In addition to the content of this issue, several technical notes are provided on the HUD USER website ( that are relevant to the discussion. They include a discussion of the model building codes, the origin of the federal disaster planning and response process, and a brief update on the Alternative Housing Pilot Program (AHPP) and the Joint Housing Solutions Group (JHSG).

Mark Dineen from the International Code Council provides background on model building codes in the United States. Effective building codes and code enforcement can be tools to help communities build resilience. The Office of Policy Development and Research (PD&R) has sponsored development of new code provisions for innovative construction materials that make homes stronger and more affordable. Inclusion of such provisions in the building code makes it easier for designers, builders, and code officials to introduce home innovations. This technical note is posted at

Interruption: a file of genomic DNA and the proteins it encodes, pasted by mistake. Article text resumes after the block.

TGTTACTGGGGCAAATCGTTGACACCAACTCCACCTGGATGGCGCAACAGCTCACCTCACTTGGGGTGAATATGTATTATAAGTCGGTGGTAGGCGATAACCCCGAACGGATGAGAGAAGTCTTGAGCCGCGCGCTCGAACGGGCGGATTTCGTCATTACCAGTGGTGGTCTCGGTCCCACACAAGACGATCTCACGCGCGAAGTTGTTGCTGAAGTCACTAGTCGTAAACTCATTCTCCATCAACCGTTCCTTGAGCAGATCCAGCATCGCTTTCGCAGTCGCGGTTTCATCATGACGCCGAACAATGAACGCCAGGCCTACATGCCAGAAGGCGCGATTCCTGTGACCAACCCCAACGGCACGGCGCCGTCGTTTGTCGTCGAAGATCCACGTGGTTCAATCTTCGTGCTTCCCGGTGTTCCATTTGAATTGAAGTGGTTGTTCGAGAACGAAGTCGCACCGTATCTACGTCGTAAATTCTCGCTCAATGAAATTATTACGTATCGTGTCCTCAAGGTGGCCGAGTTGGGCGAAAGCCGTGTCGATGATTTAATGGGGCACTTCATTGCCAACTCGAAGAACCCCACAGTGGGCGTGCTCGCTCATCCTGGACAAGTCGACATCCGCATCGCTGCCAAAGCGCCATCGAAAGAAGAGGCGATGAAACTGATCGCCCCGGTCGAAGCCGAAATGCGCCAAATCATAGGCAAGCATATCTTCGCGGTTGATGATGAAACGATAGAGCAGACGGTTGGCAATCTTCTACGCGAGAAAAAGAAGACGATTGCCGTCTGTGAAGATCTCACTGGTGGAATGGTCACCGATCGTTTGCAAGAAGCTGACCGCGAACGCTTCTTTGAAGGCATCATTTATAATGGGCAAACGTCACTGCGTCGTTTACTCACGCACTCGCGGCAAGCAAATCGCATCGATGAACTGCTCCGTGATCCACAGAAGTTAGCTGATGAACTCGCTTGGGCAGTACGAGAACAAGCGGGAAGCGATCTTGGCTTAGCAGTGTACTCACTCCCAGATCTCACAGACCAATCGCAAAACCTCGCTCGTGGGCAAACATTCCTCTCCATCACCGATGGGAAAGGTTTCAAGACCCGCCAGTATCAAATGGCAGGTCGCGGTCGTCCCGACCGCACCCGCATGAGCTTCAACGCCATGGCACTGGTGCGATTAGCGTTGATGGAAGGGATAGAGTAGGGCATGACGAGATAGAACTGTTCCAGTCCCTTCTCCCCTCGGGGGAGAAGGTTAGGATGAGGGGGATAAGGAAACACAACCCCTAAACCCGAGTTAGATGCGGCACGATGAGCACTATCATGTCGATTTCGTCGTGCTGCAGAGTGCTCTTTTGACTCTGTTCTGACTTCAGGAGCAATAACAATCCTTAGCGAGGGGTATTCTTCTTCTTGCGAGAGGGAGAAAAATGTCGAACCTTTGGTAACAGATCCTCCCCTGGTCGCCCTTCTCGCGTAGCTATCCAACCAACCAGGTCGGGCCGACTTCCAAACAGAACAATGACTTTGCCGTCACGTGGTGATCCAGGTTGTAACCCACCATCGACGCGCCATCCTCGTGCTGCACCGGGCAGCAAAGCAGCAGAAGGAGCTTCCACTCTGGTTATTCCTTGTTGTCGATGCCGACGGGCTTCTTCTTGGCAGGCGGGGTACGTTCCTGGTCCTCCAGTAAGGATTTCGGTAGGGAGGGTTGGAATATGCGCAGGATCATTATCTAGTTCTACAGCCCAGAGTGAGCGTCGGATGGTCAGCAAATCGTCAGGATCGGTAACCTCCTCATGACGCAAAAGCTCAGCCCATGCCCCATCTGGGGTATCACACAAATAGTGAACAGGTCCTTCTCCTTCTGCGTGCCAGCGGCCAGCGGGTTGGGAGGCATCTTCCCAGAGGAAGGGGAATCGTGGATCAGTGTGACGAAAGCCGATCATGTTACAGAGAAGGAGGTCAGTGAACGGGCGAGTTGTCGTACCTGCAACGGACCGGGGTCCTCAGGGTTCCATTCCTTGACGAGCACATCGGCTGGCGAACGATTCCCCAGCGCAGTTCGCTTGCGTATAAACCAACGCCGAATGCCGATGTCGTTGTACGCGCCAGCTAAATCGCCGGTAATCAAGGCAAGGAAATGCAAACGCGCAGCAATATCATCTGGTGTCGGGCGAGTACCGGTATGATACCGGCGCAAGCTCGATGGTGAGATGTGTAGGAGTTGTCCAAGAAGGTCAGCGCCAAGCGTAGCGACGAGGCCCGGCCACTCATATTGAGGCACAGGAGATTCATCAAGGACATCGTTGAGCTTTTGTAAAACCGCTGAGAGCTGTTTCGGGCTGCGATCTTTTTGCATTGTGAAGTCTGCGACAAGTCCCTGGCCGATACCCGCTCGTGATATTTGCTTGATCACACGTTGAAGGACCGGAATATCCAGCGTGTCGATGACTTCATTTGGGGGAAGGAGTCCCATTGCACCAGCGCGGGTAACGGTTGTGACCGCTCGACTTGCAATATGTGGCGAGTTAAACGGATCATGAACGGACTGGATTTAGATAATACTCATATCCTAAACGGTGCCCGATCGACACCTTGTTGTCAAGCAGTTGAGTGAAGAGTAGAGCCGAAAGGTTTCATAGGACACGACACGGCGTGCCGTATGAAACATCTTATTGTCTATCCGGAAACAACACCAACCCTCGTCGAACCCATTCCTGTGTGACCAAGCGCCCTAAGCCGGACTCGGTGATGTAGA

In the note, “Evolution of the National System for Emergency Management,” authors Bob and Kim Fletcher provide insight for planners on the local-state-federal relationship in disaster response. Their article reflects their more than 35 years of involvement in federal emergency management activities. Bob Fletcher was one of the primary authors of the Federal Response Plan (FRP), the precursor to today’s Federal Emergency Management Agency (FEMA) National Response Plan (NRP). Kim Fletcher was also a major contributor to the FRP. The FRP marked the end of the tradition in which agencies developed unique plans for specific hazards and instead moved to an all-hazard response plan, a concept derived from the conclusion that communities experiencing an emergency typically have the same needs regardless of the triggering event. The NRP, a follow-on to the FRP, continues the basic structure. It identifies a series of 15 functional elements called emergency support functions (ESFs) that are assigned to specific organizations with similar missions in their day-to-day operations. ESFs span the spectrum of potential needs—including mass care, housing and human services, public works and engineering, and public health and medical services. This technical note is posted at